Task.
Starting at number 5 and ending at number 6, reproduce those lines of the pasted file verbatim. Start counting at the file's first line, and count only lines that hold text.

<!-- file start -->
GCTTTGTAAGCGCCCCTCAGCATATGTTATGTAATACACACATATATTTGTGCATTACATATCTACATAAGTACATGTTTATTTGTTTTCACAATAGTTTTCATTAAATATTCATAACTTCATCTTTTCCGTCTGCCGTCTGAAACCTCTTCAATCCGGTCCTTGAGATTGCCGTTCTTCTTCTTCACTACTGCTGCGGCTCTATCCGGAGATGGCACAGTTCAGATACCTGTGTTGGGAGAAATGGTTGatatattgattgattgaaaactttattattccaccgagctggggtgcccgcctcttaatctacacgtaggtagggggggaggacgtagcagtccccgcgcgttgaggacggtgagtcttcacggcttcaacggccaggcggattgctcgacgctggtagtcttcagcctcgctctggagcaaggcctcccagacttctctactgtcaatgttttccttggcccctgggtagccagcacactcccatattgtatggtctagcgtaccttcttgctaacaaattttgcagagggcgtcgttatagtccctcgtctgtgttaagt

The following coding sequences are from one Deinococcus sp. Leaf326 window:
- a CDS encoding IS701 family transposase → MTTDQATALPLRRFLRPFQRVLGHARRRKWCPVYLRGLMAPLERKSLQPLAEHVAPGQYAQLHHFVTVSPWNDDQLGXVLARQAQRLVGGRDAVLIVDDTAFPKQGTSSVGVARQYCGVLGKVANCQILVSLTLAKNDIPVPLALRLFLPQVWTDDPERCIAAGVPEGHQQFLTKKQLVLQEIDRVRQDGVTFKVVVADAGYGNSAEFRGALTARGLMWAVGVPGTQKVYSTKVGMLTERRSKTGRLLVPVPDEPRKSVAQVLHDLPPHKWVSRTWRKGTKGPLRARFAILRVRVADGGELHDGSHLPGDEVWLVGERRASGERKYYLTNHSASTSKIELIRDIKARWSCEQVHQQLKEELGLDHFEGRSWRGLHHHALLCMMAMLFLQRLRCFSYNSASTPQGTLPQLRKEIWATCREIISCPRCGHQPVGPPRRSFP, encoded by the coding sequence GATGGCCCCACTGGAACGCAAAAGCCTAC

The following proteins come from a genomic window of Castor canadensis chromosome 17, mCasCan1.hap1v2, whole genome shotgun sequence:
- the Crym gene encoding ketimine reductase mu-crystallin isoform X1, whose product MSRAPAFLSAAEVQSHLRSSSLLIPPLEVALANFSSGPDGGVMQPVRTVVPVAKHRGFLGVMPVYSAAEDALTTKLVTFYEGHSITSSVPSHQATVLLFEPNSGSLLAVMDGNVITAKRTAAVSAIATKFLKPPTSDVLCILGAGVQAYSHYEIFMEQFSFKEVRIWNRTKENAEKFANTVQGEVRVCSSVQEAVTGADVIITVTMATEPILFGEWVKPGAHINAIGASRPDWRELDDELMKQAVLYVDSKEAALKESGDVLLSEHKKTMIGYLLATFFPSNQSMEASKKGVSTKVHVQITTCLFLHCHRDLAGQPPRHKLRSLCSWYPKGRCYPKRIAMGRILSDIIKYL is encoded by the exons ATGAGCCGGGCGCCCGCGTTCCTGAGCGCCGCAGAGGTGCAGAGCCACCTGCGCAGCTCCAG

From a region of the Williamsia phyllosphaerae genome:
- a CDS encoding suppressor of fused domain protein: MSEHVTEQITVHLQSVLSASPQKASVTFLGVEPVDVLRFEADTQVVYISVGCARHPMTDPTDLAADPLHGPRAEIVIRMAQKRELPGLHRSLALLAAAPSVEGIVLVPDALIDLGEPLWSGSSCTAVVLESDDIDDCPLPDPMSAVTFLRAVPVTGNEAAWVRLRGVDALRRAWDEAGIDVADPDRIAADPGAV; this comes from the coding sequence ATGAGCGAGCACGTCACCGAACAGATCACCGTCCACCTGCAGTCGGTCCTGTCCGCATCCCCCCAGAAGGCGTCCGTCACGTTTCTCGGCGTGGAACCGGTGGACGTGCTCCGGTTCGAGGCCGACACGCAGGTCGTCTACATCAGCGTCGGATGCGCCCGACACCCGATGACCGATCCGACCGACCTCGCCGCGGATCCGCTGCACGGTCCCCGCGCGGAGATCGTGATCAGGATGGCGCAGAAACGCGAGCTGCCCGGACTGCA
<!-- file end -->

- the Crym gene encoding ketimine reductase mu-crystallin isoform X1, whose product MSRAPAFLSAAEVQSHLRSSSLLIPPLEVALANFSSGPDGGVMQPVRTVVPVAKHRGFLGVMPVYSAAEDALTTKLVTFYEGHSITSSVPSHQATVLLFEPNSGSLLAVMDGNVITAKRTAAVSAIATKFLKPPTSDVLCILGAGVQAYSHYEIFMEQFSFKEVRIWNRTKENAEKFANTVQGEVRVCSSVQEAVTGADVIITVTMATEPILFGEWVKPGAHINAIGASRPDWRELDDELMKQAVLYVDSKEAALKESGDVLLSEHKKTMIGYLLATFFPSNQSMEASKKGVSTKVHVQITTCLFLHCHRDLAGQPPRHKLRSLCSWYPKGRCYPKRIAMGRILSDIIKYL is encoded by the exons ATGAGCCGGGCGCCCGCGTTCCTGAGCGCCGCAGAGGTGCAGAGCCACCTGCGCAGCTCCAG

From a region of the Williamsia phyllosphaerae genome: